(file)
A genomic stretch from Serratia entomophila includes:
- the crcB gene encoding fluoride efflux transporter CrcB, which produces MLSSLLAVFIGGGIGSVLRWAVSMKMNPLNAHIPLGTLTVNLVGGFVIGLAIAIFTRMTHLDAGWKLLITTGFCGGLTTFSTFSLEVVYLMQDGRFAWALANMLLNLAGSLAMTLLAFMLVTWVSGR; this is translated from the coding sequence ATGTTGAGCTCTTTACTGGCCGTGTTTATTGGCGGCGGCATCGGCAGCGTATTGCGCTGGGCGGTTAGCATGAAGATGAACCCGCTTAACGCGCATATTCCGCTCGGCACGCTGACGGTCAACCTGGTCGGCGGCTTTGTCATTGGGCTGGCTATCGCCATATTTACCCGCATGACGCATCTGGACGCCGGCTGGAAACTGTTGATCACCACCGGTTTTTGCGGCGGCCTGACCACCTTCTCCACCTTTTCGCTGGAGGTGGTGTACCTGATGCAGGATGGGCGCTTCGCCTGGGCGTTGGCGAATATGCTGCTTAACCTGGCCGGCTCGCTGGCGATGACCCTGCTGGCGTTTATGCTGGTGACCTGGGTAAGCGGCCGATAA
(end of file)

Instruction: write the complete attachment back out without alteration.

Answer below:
A genomic stretch from Serratia entomophila includes:
- the crcB gene encoding fluoride efflux transporter CrcB, which produces MLSSLLAVFIGGGIGSVLRWAVSMKMNPLNAHIPLGTLTVNLVGGFVIGLAIAIFTRMTHLDAGWKLLITTGFCGGLTTFSTFSLEVVYLMQDGRFAWALANMLLNLAGSLAMTLLAFMLVTWVSGR; this is translated from the coding sequence ATGTTGAGCTCTTTACTGGCCGTGTTTATTGGCGGCGGCATCGGCAGCGTATTGCGCTGGGCGGTTAGCATGAAGATGAACCCGCTTAACGCGCATATTCCGCTCGGCACGCTGACGGTCAACCTGGTCGGCGGCTTTGTCATTGGGCTGGCTATCGCCATATTTACCCGCATGACGCATCTGGACGCCGGCTGGAAACTGTTGATCACCACCGGTTTTTGCGGCGGCCTGACCACCTTCTCCACCTTTTCGCTGGAGGTGGTGTACCTGATGCAGGATGGGCGCTTCGCCTGGGCGTTGGCGAATATGCTGCTTAACCTGGCCGGCTCGCTGGCGATGACCCTGCTGGCGTTTATGCTGGTGACCTGGGTAAGCGGCCGATAA